Last week I took part in the worst radio interview. Ever.
A couple of days earlier, an American journalist who had just seen my TED speech on work/life balance emailed me, saying he wanted to interview me on his drive-time radio show about men taking career breaks.
Given that I’m currently on my third career break and have just had a book published (Fit, Fifty and Fired-Up) about that very subject, I quickly agreed.
Cut to the day itself: “We welcome Nigel Marsh from Australia to the show. Thanks for getting up so early, Nigel. Let’s get straight to it: why do you advise our male listeners to take a career break to stay at home?”
“Err… I wouldn’t. I don’t know any and in many cases I’m sure leaving their job to stay at home would be an incredibly stupid thing to do.”
I waited for him to ask me to elaborate on my views. Instead, after a buttock–clenchingly awkward silence, he cut to a commercial break and we proceeded to have an argument off-air, after which he wouldn’t let me back on air. Oh well, maybe I’ll conquer America next year.
There’s a serious point to the story. I continually meet people who want me to parrot a simple “all men should take a year off” mantra. I refuse, as I believe the issue is a complex one and warrants a more thorough and thoughtful analysis.
So this is what I intended to say if he had continued the interview with a “please explain” question.
Most people can ill afford to take time off from their work. Even if they can afford it in the short term, it can have a seriously negative impact on their future career prospects and earning potential.
If the financial side of things is covered, I still advise caution. Many men who talk to me have a tendency to romanticise the wonderful life they could live if they didn’t have to go the office.
I describe the frequent loneliness, uncertainty, lack of structure, fall in status and never-ending domestic tasks that can be a real shock to a man who has only ever ploughed the corporate path.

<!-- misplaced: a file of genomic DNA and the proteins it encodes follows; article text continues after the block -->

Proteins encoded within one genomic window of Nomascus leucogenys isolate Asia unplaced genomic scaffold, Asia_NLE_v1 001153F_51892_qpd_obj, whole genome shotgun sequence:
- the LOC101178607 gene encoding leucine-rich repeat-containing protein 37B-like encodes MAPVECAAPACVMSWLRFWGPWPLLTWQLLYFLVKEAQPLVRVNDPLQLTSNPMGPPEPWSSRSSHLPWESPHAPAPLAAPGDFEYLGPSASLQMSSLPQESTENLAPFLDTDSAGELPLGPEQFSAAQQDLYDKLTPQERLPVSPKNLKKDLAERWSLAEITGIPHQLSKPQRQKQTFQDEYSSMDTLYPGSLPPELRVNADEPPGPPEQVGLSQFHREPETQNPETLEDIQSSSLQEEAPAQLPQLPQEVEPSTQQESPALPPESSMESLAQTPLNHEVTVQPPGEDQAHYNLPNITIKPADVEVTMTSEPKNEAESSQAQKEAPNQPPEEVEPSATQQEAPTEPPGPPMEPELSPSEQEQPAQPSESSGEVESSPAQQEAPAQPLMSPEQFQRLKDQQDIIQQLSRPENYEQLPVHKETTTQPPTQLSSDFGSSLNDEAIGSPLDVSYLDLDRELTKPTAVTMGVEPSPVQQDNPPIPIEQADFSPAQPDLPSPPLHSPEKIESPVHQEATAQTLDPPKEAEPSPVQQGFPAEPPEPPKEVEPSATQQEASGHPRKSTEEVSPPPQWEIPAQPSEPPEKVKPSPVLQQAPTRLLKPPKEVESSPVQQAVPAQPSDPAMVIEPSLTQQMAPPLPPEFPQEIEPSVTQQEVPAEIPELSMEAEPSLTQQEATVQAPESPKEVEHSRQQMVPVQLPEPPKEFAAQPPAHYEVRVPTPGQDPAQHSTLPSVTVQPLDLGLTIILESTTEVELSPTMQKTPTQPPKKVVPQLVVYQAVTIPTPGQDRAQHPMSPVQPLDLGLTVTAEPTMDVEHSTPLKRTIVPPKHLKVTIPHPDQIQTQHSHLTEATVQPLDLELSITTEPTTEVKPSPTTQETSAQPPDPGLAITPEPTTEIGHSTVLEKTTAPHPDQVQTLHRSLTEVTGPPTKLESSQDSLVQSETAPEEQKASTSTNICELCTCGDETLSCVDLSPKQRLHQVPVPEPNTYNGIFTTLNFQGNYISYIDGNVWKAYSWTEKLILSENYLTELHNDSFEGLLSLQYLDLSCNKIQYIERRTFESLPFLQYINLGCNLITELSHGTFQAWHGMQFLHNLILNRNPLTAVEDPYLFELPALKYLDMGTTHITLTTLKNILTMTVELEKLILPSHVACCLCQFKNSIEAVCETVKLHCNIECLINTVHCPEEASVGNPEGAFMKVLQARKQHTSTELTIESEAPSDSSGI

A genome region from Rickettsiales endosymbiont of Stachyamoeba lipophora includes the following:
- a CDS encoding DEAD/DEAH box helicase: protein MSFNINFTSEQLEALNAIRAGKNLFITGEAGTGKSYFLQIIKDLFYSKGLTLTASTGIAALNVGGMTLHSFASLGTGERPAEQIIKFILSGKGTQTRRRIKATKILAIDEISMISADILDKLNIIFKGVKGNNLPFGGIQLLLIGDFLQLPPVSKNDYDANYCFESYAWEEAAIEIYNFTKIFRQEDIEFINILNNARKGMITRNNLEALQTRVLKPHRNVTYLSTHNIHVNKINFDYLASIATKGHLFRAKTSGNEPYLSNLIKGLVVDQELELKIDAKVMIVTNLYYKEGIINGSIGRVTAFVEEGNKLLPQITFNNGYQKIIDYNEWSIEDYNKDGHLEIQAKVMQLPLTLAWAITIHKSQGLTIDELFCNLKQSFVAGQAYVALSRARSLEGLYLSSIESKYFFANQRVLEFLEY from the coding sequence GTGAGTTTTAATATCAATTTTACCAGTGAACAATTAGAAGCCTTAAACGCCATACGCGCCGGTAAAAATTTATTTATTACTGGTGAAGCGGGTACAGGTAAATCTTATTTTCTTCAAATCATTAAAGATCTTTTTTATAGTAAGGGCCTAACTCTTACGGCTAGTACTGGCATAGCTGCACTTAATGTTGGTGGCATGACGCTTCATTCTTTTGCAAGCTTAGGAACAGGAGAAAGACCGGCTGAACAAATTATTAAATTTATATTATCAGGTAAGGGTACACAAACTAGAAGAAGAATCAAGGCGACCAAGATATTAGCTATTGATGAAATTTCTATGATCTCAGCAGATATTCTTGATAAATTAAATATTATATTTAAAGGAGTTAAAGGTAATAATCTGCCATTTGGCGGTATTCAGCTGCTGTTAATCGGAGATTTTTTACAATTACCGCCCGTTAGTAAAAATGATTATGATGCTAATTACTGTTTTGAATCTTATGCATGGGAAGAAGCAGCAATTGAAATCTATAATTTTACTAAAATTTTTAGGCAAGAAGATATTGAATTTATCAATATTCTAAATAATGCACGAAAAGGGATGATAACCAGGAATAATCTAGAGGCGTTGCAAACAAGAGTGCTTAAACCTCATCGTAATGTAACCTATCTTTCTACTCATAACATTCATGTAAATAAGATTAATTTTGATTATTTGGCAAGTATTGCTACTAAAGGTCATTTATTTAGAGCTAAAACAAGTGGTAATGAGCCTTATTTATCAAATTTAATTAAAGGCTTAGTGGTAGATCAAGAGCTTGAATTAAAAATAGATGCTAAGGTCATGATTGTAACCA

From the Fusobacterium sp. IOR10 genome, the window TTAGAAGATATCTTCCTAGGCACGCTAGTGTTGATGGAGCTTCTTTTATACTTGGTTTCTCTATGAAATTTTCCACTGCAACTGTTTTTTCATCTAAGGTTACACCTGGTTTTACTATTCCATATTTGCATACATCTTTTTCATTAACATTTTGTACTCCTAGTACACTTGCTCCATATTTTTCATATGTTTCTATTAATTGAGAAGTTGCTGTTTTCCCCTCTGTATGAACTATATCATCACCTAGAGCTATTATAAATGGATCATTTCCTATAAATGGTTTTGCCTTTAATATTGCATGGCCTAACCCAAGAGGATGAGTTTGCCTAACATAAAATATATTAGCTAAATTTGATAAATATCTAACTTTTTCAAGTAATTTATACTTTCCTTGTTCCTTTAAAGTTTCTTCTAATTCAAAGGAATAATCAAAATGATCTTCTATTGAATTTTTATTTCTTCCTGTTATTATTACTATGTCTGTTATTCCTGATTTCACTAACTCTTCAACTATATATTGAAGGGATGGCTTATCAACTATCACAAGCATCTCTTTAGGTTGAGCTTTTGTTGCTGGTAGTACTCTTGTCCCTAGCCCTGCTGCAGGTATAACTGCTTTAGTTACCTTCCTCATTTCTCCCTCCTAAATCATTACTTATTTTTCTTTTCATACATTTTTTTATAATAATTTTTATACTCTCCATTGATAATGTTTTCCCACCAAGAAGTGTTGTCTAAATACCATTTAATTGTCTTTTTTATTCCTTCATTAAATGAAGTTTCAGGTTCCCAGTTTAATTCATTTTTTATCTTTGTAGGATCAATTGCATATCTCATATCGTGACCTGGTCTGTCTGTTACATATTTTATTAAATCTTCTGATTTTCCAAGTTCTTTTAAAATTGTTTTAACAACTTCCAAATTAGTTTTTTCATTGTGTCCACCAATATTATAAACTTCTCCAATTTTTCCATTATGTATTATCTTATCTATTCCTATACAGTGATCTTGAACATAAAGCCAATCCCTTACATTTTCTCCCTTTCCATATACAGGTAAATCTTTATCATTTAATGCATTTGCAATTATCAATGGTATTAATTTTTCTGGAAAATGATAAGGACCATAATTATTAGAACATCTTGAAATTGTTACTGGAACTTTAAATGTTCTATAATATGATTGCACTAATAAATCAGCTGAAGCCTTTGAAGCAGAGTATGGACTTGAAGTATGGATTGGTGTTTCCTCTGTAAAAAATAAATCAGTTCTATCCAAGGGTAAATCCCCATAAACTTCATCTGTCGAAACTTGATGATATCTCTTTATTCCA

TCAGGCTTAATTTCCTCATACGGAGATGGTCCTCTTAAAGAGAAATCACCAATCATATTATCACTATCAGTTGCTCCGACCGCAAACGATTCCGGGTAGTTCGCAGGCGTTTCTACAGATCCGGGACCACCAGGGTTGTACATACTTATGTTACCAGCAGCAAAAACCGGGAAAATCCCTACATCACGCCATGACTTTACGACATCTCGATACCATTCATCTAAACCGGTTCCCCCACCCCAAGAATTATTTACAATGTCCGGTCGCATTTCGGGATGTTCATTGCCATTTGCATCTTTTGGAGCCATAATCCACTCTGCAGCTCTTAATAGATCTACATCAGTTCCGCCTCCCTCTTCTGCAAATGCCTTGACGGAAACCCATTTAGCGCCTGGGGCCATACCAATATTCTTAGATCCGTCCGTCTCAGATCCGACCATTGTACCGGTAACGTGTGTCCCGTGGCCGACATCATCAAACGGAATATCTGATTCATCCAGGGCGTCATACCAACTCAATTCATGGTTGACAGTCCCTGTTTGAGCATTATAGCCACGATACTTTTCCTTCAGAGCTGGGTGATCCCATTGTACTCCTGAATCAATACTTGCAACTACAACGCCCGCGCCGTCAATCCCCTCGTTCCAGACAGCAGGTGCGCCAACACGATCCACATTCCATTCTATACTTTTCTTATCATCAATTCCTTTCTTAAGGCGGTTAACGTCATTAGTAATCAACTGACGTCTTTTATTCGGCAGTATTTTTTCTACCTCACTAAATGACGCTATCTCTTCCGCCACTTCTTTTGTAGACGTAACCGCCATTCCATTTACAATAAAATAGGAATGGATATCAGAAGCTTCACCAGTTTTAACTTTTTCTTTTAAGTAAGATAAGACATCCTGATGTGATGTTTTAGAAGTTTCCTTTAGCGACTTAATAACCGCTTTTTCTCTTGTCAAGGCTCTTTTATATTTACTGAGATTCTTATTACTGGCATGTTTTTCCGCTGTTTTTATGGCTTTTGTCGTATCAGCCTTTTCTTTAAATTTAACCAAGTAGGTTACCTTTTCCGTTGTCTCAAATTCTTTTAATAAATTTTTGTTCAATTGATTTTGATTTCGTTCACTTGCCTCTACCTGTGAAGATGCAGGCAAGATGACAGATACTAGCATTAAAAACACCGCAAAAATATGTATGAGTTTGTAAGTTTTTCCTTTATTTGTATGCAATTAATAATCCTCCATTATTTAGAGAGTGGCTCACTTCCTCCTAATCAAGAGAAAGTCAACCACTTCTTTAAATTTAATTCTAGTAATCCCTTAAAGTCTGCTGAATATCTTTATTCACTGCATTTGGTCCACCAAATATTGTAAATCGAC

Even if all the above doesn’t put you off, I still don’t recommend anyone does it unless they have got to the bottom of what their partner feels about it. And I don’t mean what they say has to be supportive; I mean it has to be what they truly feel in their heart.
The effect on your wife
Every case is different, so it is impossible to generalise for readers and listeners. But assume for a moment one of them is a married man who up until now has been the breadwinner while his partner has taken on responsibility for bringing up the kids and running the home.
I would be at pains to warn him of the devastating effect taking a career break could have on his wife. She may be enormously uncomfortable with having her space at home invaded by a newly SAHD, or stay-at-home dad.
Indeed, one mum told me it felt like she had been fired from her job when her husband was fired from his. If the unwritten agreement was that he would earn the money, it’s not unreasonable that his partner might not appreciate him reneging on the deal without properly consulting her.
While the decision to break free from the joyless grind of the hamster wheel could be invigorating and life affirming for him, it could be depressing and frustrating for her.
There is also one other sensitive topic, and there’s no gentle way to put this. It is entirely possible that his partner won’t be as attracted to him if he stops work. I’m not talking here about the tiny unrepresentative minority of women who view their husbands as walking wallets and run for the hills when things go wrong. I’m talking about real, rounded, loving, intelligent people.
If the person they fell for 20 years ago was a thrusting corporate warrior, it can take a bit of adjustment to feel the same way about him once he’s turned into bread-baking, school run-organising homebody.
Some people, however subconsciously, need to see their partners striding out of the door, masterfully carrying a laptop case, to find them appealing. (It’s not by chance that the lead character in 50 Shades of Grey is written as a CEO not a SAHD.) And I’m not blaming them. Everyone is different.
While I like to believe that in the real world people grow in love rather than fall in love and change is a good thing, not everyone does. Nor should they. The bottom line is, however much you might want a break, your partner might not want you at home.
That’s not to say you should stay in a soul destroying job for the next ten years just so you can get your leg over. But it is to say that your partner’s perspective needs to be thoroughly examined before you do anything drastic.
Having said all that, if you still want to make the leap, I truly believe it can be the best, most joyous, decision you ever make, both for your soul and your relationship. But hey, I would say that wouldn’t I?
I humbly reckon that would have made a far better interview than the five-second version the people of Boston actually got.
Read part one of this article: Fat, fifty and fired up: how Nigel Marsh transformed himself
Watch Nigel’s TED talk: How to make work-life balance work